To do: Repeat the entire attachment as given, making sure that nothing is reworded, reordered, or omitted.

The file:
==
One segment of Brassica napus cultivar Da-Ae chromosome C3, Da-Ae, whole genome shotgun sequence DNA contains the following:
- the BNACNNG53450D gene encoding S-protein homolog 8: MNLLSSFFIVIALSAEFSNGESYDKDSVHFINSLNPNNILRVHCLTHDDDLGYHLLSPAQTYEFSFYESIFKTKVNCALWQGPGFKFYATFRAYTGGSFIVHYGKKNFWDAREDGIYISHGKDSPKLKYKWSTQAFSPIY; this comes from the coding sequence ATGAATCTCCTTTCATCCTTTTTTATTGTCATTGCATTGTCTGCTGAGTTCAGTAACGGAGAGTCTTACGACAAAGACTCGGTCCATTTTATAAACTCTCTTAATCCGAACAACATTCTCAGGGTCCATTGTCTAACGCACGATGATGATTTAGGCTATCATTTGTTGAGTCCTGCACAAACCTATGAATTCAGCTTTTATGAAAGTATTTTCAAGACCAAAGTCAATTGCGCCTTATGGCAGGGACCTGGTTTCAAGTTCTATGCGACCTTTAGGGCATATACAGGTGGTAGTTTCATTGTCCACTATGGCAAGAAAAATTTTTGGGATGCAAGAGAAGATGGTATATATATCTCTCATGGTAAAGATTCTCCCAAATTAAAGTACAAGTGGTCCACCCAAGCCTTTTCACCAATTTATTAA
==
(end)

One segment of Brassica napus cultivar Da-Ae chromosome C3, Da-Ae, whole genome shotgun sequence DNA contains the following:
- the BNACNNG53450D gene encoding S-protein homolog 8: MNLLSSFFIVIALSAEFSNGESYDKDSVHFINSLNPNNILRVHCLTHDDDLGYHLLSPAQTYEFSFYESIFKTKVNCALWQGPGFKFYATFRAYTGGSFIVHYGKKNFWDAREDGIYISHGKDSPKLKYKWSTQAFSPIY; this comes from the coding sequence ATGAATCTCCTTTCATCCTTTTTTATTGTCATTGCATTGTCTGCTGAGTTCAGTAACGGAGAGTCTTACGACAAAGACTCGGTCCATTTTATAAACTCTCTTAATCCGAACAACATTCTCAGGGTCCATTGTCTAACGCACGATGATGATTTAGGCTATCATTTGTTGAGTCCTGCACAAACCTATGAATTCAGCTTTTATGAAAGTATTTTCAAGACCAAAGTCAATTGCGCCTTATGGCAGGGACCTGGTTTCAAGTTCTATGCGACCTTTAGGGCATATACAGGTGGTAGTTTCATTGTCCACTATGGCAAGAAAAATTTTTGGGATGCAAGAGAAGATGGTATATATATCTCTCATGGTAAAGATTCTCCCAAATTAAAGTACAAGTGGTCCACCCAAGCCTTTTCACCAATTTATTAA